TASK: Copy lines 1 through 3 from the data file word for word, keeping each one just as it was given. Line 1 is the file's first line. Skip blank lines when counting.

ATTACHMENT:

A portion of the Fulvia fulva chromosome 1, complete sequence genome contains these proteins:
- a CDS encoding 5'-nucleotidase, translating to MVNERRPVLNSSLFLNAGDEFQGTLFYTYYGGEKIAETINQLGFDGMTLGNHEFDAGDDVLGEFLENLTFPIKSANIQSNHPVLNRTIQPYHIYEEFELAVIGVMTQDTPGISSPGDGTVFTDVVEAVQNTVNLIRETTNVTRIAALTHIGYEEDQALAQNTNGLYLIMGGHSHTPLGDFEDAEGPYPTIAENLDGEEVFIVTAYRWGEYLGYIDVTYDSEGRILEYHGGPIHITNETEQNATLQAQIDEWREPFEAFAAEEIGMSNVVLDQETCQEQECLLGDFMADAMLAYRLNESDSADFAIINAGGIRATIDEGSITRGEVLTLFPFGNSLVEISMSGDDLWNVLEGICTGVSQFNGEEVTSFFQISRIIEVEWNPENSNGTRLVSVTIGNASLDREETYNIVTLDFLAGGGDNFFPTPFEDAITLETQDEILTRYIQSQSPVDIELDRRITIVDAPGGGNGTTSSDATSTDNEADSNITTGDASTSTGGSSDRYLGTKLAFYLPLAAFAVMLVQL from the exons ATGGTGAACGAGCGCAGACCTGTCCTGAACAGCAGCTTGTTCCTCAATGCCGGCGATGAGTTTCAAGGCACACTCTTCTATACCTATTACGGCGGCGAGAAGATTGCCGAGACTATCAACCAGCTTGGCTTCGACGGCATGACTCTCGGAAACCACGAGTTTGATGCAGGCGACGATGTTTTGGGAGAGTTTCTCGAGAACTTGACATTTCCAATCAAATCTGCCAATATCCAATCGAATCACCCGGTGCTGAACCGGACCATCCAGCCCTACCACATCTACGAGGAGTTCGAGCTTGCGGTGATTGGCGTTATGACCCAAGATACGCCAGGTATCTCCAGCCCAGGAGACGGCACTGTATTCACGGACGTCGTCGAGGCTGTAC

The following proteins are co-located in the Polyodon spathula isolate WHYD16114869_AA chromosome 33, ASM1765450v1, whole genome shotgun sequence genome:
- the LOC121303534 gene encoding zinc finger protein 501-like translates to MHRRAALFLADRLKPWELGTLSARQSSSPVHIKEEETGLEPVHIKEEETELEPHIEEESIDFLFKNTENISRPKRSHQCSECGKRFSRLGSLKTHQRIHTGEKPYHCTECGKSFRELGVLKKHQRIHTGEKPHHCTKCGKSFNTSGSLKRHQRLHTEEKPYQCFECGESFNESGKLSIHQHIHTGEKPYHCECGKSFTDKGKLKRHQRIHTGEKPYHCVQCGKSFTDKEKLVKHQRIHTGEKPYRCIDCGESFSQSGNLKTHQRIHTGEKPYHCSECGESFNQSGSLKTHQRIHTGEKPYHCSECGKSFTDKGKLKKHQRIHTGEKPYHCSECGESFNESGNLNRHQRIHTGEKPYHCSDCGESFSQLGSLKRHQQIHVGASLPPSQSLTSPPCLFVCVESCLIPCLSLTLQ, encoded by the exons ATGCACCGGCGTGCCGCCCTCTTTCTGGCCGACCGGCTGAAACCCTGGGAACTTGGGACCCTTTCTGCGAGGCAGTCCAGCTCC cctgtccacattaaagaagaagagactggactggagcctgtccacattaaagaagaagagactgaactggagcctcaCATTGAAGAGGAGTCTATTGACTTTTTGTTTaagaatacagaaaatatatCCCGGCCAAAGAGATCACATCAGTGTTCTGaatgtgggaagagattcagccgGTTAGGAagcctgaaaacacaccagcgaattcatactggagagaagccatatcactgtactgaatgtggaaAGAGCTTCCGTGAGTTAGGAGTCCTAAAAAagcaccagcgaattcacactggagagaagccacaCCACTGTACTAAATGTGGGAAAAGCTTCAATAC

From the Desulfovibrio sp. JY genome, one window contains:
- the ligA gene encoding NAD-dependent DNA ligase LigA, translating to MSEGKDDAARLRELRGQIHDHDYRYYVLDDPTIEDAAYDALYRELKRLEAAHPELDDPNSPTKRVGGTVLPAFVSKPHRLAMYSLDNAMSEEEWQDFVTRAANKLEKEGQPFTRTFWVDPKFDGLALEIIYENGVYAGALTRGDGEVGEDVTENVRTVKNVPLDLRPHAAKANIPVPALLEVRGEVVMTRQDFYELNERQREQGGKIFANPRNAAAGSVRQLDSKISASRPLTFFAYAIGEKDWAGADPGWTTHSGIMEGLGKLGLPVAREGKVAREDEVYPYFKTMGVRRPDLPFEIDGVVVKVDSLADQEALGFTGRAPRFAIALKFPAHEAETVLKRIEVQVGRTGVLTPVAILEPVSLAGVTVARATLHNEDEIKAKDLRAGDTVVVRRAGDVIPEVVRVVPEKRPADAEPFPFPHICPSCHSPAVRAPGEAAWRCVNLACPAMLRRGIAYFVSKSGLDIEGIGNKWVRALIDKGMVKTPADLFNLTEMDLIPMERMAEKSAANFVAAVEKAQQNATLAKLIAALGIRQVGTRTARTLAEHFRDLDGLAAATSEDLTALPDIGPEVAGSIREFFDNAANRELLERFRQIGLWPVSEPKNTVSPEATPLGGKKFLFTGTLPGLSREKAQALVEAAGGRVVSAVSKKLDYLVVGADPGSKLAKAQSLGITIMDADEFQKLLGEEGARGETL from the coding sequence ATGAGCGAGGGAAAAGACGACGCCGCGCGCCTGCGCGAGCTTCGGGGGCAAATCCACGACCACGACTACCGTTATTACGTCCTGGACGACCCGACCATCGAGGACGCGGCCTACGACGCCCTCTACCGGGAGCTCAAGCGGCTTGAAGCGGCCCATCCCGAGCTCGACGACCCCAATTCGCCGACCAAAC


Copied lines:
A portion of the Fulvia fulva chromosome 1, complete sequence genome contains these proteins:
- a CDS encoding 5'-nucleotidase, translating to MVNERRPVLNSSLFLNAGDEFQGTLFYTYYGGEKIAETINQLGFDGMTLGNHEFDAGDDVLGEFLENLTFPIKSANIQSNHPVLNRTIQPYHIYEEFELAVIGVMTQDTPGISSPGDGTVFTDVVEAVQNTVNLIRETTNVTRIAALTHIGYEEDQALAQNTNGLYLIMGGHSHTPLGDFEDAEGPYPTIAENLDGEEVFIVTAYRWGEYLGYIDVTYDSEGRILEYHGGPIHITNETEQNATLQAQIDEWREPFEAFAAEEIGMSNVVLDQETCQEQECLLGDFMADAMLAYRLNESDSADFAIINAGGIRATIDEGSITRGEVLTLFPFGNSLVEISMSGDDLWNVLEGICTGVSQFNGEEVTSFFQISRIIEVEWNPENSNGTRLVSVTIGNASLDREETYNIVTLDFLAGGGDNFFPTPFEDAITLETQDEILTRYIQSQSPVDIELDRRITIVDAPGGGNGTTSSDATSTDNEADSNITTGDASTSTGGSSDRYLGTKLAFYLPLAAFAVMLVQL from the exons ATGGTGAACGAGCGCAGACCTGTCCTGAACAGCAGCTTGTTCCTCAATGCCGGCGATGAGTTTCAAGGCACACTCTTCTATACCTATTACGGCGGCGAGAAGATTGCCGAGACTATCAACCAGCTTGGCTTCGACGGCATGACTCTCGGAAACCACGAGTTTGATGCAGGCGACGATGTTTTGGGAGAGTTTCTCGAGAACTTGACATTTCCAATCAAATCTGCCAATATCCAATCGAATCACCCGGTGCTGAACCGGACCATCCAGCCCTACCACATCTACGAGGAGTTCGAGCTTGCGGTGATTGGCGTTATGACCCAAGATACGCCAGGTATCTCCAGCCCAGGAGACGGCACTGTATTCACGGACGTCGTCGAGGCTGTAC

The following proteins are co-located in the Polyodon spathula isolate WHYD16114869_AA chromosome 33, ASM1765450v1, whole genome shotgun sequence genome: